people in the pews, but of something by everyone in the Church, to God. The leadership of the worship moves around from place to place in the church, and from person to person. This is an image of the Spirit at work, calling out different gifts in the service of God, and co-ordinating their expression so that everything is done ‘decently and in order.’

This shift in responsibility means that the congregation can no longer be as passive as they were. Being passive, and receiving is sometimes a good thing. Having everything done for us can be pleasurable. What is more, spending time waiting of God, being receptive to God is a good thing. But if we are going to fulfil our role as a ‘Priestly People’ then more is going to be required of us in terms of
knowledge, skill, and a willingness to be active than has been the case before. It is this difference that makes us all ‘Church’ and not just the clergy.
This is why I hope that many of you will come to or ‘singing day’ on 25th October, so that you can find your voice, and exercise some freedom in responding with your lines in the Eucharist.

This shift in the answer to the question ‘Where is the celebrant?’ has also been accompanied by a shift in the answer to the question ‘Where is God?’ in the Eucharist. Instead of ‘God’ being located somewhere ‘up and out’ so that everyone faces in the same direction and looks ‘up’ and ‘out’ of the East window to offer our thanks and praise to God, we now see that God is in our midst. God has come to dwell among us as John’s Gospel says.

This is why we have taken the altar away from the wall and located it so that the President faces the people. This is the first step in signalling both that God is with us as we the Body of Christ gather. Second, that it is all of us, gathered around the altar who are the celebrants of the Eucharist.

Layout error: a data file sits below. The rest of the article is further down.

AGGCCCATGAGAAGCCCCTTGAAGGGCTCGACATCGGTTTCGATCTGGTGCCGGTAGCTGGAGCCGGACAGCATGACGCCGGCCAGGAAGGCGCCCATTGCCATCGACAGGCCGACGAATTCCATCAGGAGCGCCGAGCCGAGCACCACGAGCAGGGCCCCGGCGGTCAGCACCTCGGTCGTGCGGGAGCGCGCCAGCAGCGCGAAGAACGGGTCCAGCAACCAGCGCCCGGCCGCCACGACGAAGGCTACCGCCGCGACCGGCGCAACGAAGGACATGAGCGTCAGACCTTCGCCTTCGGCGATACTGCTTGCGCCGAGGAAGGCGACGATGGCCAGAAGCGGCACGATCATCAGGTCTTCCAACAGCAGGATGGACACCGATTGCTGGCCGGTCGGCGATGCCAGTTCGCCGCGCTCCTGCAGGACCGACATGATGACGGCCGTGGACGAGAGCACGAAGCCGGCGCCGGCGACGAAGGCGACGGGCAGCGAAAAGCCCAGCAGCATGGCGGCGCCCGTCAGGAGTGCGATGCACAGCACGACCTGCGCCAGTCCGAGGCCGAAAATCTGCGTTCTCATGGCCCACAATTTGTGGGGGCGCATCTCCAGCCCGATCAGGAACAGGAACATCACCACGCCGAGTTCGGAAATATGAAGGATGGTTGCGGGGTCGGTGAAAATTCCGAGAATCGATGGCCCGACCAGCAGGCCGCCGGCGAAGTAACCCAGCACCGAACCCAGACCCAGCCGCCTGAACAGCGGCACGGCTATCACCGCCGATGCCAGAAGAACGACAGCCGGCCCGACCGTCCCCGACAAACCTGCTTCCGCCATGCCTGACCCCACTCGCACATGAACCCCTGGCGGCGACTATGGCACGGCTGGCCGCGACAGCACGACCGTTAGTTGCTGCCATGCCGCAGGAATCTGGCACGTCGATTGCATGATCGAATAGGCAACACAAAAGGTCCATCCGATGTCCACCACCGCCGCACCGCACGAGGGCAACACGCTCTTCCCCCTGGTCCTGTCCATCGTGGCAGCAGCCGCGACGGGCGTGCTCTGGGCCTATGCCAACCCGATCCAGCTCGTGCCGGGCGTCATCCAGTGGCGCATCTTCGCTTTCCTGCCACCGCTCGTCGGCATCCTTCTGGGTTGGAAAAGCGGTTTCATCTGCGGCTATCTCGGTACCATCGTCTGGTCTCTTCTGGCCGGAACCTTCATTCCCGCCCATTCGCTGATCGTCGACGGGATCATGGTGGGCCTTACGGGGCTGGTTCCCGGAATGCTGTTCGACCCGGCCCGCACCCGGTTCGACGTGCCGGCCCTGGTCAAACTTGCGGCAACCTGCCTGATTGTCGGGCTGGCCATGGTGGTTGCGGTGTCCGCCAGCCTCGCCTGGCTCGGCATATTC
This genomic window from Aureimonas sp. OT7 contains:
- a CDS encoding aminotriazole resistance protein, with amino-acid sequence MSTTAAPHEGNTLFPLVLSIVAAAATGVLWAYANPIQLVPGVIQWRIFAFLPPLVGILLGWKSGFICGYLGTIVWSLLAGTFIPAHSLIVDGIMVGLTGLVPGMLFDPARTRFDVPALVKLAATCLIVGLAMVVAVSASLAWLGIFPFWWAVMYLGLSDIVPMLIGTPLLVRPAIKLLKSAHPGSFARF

If you look at many cathedrals and
other parish Churches,(Saint Maurice for example) you will see that this movement has been taken the next step, so that the altar is situated nearly in the middle of the whole congregation. It emphasises once more that it is  the whole congregation who is the
‘celebrant’ at the Eucharist.

So there is a brief explanation about why my job in the Eucharist is called the ‘President’ and not the Celebrant.

But that raises the question for me, is there a role for the priest? What do they do if they are no longer called the ‘celebrant’?

Some management people have coined the phrase ‘The main thing is…to keep the main thing the main thing!’ A priests job is to be freed from other responsibilities in order to be able to keep the main thing the main thing: that is, to live life before the face of God. Just as the whole congregation says to the community at large, when it takes time out of life to
worship, ‘We are God’s priestly people’ so the priest in a congregation says to the congregation ‘Remember, your role is to be God’s priestly people.’ This is an important calling, but it is not the same one as being the president of the Eucharist. Thee, the priest takes his or her place within the celebration of the Eucharist, with the whole People of God.

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About frpaulsblog

Paul Dalzell isnow a semi-retired priest living in Alexandra, Australia
This entry was posted in Eucharist, Living Before the Face of God, Religion and Society, Weekly Reflections at St. John's Montreux and tagged , , . Bookmark the permalink.